I’m reading from John C Maxwell’s The 15 Invaluable Laws of Growth: Live Them and Reach Your Potential . This morning I came across this quote:
“…stopping to reflect is one of the most valuable activities people can do to grow.”
Which caused me to stop to reflect on what I learned from a recent experience with Microsoft technical help line. I’m so thankful I did because I learned something valuable to apply to my interactions with customers and clients.
In a nut shell, a Microsoft app called Camera, which I’ve used since its first iteration in Windows 8 for my video capture needs failed. The app was simple and easy to use. Then came Windows 10 about three months ago, and the “Camera” app had been improved giving me more control by including an auto focus adjustment and a contrast adjustment which meant I didn’t have to log into Skype and disable the auto focus there (which doesn’t work any more by the way).
Beautiful. I loved it even more and it save me a step.
Until two days ago, when I went in to make a video, and the auto focus app no longer functioned. You couldn’t use it because it wasn’t clickable any more…like a dead link.
Thus began a 2 day chat marathon at Microsoft.
I have to say the first technician that helped me did the best job. He took the time to take remote control of my PC so he could see for himself exactly what my problem was. Once he saw my problem he began a whole series of actions to help resolve the issue which led him to discover that I hadn’t receive the huge November Windows 10 updates. Since this took several hours to install he couldn’t stay with me, but sent an email with a link back to the support desk if the updates didn’t fix the problem. They didn’t.
So yesterday, desperate to get my video back to a functional level I tried to log into the help desk only to discover that the help desk was out-of-order. Finally at 10:30 AM I got back into the system with a technician. I typed out an explanation of the situation, at which point he ended chat. Okay….back to the chat desk, new technician. Explained the problem again, stressing the problem was with their camera app. He told me he knew exactly what the problem was and would send me instructions on how to fix it by email.
Progress at last, I thought.
Then I read the email. Groan. The instructions where about how to uninstall my webcam and reinstall it so the new drivers would fix the problem. I’d done all that the previous day, several times with the original tech. So back to chat with a new technician who seemed to understand the problem. She even typed back exactly what I’d written as the problem, wherein she asked if I had uninstall the webcam etc. I told her I’d done that, I even copied the previous email with the instruction so she could see what we’d done before. After quite a bit of back and forth, she told me she needed to check her resources and she’d be back in a minute or two. When she came back she said there was something wrong with my webcam and that I had a hardware issue and she would send me to the hardware help desk.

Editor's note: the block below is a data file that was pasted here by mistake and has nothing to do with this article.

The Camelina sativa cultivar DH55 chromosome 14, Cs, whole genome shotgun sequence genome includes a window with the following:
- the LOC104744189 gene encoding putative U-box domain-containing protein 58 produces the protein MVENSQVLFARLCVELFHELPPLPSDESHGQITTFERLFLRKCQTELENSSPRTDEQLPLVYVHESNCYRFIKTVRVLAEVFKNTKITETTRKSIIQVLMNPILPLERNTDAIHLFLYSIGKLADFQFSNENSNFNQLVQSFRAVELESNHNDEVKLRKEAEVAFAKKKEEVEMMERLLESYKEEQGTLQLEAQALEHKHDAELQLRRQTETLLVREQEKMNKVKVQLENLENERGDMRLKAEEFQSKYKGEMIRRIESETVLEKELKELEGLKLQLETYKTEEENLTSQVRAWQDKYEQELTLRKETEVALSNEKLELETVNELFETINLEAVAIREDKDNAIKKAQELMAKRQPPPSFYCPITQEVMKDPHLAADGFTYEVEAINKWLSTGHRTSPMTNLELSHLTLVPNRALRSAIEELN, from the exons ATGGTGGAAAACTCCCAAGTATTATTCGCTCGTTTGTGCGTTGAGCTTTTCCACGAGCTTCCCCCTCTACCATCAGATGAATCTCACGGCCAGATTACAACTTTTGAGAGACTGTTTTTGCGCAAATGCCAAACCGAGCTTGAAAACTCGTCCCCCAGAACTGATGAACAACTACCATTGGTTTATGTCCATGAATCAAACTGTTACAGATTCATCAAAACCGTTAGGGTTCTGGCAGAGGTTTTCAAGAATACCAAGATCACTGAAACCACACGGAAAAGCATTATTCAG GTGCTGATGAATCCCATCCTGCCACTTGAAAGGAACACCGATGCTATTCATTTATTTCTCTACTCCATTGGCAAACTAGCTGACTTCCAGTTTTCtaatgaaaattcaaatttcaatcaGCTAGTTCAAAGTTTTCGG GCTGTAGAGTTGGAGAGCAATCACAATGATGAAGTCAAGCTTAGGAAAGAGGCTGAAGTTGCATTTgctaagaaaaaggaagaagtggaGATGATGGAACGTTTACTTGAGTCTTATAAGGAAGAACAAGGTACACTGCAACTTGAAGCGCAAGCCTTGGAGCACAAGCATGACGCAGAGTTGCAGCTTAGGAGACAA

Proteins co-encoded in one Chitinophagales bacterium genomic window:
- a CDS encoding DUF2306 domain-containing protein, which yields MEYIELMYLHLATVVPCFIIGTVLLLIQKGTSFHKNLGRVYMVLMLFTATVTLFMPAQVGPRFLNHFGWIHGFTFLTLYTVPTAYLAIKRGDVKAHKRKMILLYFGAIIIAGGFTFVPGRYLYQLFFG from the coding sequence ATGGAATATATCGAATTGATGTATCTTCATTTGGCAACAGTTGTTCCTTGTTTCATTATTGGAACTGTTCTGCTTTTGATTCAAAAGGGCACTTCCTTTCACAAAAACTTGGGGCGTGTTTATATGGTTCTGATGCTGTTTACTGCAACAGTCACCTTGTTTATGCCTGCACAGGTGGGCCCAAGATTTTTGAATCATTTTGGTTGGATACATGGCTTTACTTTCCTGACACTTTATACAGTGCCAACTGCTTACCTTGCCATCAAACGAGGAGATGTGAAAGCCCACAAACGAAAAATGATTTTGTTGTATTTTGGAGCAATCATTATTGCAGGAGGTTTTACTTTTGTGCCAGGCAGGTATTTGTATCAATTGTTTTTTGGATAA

At the hardware help desk a very polite technician said they would have no problem resolving the issue all they needed from me was money.
At this point I politely declined.
Shortly after than I decided that I would try to upload the original software that went with my Webcam. This is old technology not set up to work with Windows 10, and I hadn’t used it in about 3 years. Nevertheless I went ahead an installed it over the objection of my PC that said it wasn’t compatible with Windows 10. I had visions of crashing my whole system but what the hell. Thankfully the software still works and gives me direct access to my webcam. It’s not the best solution but it works, and the “camera app” from Microsoft remains unworkable.
Yesterday I didn’t really think any more about it except to give myself a pat on the back from all the growth I’d experience over the last ten years, cause I can assure you ten years ago, I’d have frothed at the mouth, completely frustrated and thrown things.
However , this morning reading John Maxwell I did reflect on my experience and asked myself what I’d learned.
- We tend to have prerecorded messages about what exactly a problem is, especially if we feel we have more experience than someone else. And technicians fall pray to this very easily. They assume that the customer doesn’t know what the real problem is and it’s never what they say it is…thus the constantly insulting question about if your computer is plugged in.
- Even when we seem to listen, and can rephrase the question back for confirmation doesn’t mean we believe what we hear.
- We place our agenda ahead of the customer, focusing on standard responses to a varied range of situations.
Except for the first technician no one believed the problem was the “Camera app” but rather the problem was with my software or hardware, this in spite of a rash of online help requests about webcams that failed after Windows 10 installation. Only my first tech asked me how long the app had worked for me before it failed, and tried to determine if an update created the problem.
So my biggest take away from this experience, isn’t that I should get an Apple…but that:
I need to really listen to what a customer or client is telling me and to get very clear on what I’m hearing and to check myself for automatic assumptions that might interfere with my understanding so the help I offer is valuable, concise and on target.
Don’t let what you think you know get in the way of what you need to know.
The biggest secret then, to learning from your experiences, is to take the time to reflect on them.
Go out there and:
Grow, Live, Love.